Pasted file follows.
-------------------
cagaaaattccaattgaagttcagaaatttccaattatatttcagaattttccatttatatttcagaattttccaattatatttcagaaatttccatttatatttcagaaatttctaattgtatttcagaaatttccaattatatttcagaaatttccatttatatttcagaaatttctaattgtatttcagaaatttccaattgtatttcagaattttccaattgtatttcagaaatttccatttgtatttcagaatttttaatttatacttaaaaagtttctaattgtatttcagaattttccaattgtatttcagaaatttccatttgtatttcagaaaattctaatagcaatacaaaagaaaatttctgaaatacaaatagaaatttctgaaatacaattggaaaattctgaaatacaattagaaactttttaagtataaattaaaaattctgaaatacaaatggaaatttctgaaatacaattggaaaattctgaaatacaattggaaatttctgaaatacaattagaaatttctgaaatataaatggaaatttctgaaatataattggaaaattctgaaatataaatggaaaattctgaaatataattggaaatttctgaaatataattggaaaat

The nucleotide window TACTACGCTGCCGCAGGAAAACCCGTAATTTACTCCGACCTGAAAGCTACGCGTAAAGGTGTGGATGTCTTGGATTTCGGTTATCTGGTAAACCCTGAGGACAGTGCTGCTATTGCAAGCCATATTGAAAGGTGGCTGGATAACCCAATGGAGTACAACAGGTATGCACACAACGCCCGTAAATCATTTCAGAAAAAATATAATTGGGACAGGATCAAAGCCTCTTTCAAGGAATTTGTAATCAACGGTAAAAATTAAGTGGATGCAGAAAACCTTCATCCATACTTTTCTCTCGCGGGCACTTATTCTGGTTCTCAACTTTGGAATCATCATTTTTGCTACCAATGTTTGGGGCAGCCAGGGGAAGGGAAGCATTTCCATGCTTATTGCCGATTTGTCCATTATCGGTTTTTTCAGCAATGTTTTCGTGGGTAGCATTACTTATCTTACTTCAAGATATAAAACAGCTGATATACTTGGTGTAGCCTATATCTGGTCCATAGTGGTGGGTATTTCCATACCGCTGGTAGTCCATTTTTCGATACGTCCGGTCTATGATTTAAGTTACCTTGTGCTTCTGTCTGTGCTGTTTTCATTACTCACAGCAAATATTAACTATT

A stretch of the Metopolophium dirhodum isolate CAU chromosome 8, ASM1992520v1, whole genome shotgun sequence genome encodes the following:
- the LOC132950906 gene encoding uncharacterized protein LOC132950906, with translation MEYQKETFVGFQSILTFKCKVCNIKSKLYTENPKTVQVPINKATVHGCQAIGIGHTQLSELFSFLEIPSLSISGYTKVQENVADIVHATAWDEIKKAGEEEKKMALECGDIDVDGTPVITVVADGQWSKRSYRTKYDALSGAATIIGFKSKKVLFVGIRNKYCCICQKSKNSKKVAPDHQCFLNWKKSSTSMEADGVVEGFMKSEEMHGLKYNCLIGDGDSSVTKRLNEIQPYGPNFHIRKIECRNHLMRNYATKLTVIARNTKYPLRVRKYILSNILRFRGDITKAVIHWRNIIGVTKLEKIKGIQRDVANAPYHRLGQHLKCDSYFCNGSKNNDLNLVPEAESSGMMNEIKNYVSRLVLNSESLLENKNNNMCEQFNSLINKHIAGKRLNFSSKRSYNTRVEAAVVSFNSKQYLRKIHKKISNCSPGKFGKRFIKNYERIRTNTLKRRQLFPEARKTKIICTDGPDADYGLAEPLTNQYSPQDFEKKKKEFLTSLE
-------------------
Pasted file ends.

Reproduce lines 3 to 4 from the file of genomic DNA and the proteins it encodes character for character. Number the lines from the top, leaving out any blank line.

A stretch of the Metopolophium dirhodum isolate CAU chromosome 8, ASM1992520v1, whole genome shotgun sequence genome encodes the following:
- the LOC132950906 gene encoding uncharacterized protein LOC132950906, with translation MEYQKETFVGFQSILTFKCKVCNIKSKLYTENPKTVQVPINKATVHGCQAIGIGHTQLSELFSFLEIPSLSISGYTKVQENVADIVHATAWDEIKKAGEEEKKMALECGDIDVDGTPVITVVADGQWSKRSYRTKYDALSGAATIIGFKSKKVLFVGIRNKYCCICQKSKNSKKVAPDHQCFLNWKKSSTSMEADGVVEGFMKSEEMHGLKYNCLIGDGDSSVTKRLNEIQPYGPNFHIRKIECRNHLMRNYATKLTVIARNTKYPLRVRKYILSNILRFRGDITKAVIHWRNIIGVTKLEKIKGIQRDVANAPYHRLGQHLKCDSYFCNGSKNNDLNLVPEAESSGMMNEIKNYVSRLVLNSESLLENKNNNMCEQFNSLINKHIAGKRLNFSSKRSYNTRVEAAVVSFNSKQYLRKIHKKISNCSPGKFGKRFIKNYERIRTNTLKRRQLFPEARKTKIICTDGPDADYGLAEPLTNQYSPQDFEKKKKEFLTSLE